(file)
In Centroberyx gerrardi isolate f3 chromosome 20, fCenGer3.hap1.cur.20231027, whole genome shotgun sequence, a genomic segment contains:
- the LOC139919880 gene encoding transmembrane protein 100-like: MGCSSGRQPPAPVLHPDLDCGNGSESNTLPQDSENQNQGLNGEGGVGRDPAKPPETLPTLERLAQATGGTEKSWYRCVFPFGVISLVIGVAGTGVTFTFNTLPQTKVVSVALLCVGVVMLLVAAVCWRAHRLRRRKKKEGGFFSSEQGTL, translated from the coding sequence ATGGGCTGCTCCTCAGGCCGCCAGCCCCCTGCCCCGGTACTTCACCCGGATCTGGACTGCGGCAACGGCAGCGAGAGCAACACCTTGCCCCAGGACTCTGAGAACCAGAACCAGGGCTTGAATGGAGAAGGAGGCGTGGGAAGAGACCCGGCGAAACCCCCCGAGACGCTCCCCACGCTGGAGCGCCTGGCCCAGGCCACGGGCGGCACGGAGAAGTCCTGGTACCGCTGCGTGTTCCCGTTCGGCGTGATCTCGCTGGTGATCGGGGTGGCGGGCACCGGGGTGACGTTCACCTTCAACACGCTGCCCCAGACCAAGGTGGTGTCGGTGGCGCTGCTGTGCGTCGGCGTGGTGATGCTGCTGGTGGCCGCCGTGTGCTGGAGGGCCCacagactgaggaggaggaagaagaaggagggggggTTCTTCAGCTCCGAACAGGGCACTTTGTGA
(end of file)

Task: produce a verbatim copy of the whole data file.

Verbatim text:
In Centroberyx gerrardi isolate f3 chromosome 20, fCenGer3.hap1.cur.20231027, whole genome shotgun sequence, a genomic segment contains:
- the LOC139919880 gene encoding transmembrane protein 100-like: MGCSSGRQPPAPVLHPDLDCGNGSESNTLPQDSENQNQGLNGEGGVGRDPAKPPETLPTLERLAQATGGTEKSWYRCVFPFGVISLVIGVAGTGVTFTFNTLPQTKVVSVALLCVGVVMLLVAAVCWRAHRLRRRKKKEGGFFSSEQGTL, translated from the coding sequence ATGGGCTGCTCCTCAGGCCGCCAGCCCCCTGCCCCGGTACTTCACCCGGATCTGGACTGCGGCAACGGCAGCGAGAGCAACACCTTGCCCCAGGACTCTGAGAACCAGAACCAGGGCTTGAATGGAGAAGGAGGCGTGGGAAGAGACCCGGCGAAACCCCCCGAGACGCTCCCCACGCTGGAGCGCCTGGCCCAGGCCACGGGCGGCACGGAGAAGTCCTGGTACCGCTGCGTGTTCCCGTTCGGCGTGATCTCGCTGGTGATCGGGGTGGCGGGCACCGGGGTGACGTTCACCTTCAACACGCTGCCCCAGACCAAGGTGGTGTCGGTGGCGCTGCTGTGCGTCGGCGTGGTGATGCTGCTGGTGGCCGCCGTGTGCTGGAGGGCCCacagactgaggaggaggaagaagaaggagggggggTTCTTCAGCTCCGAACAGGGCACTTTGTGA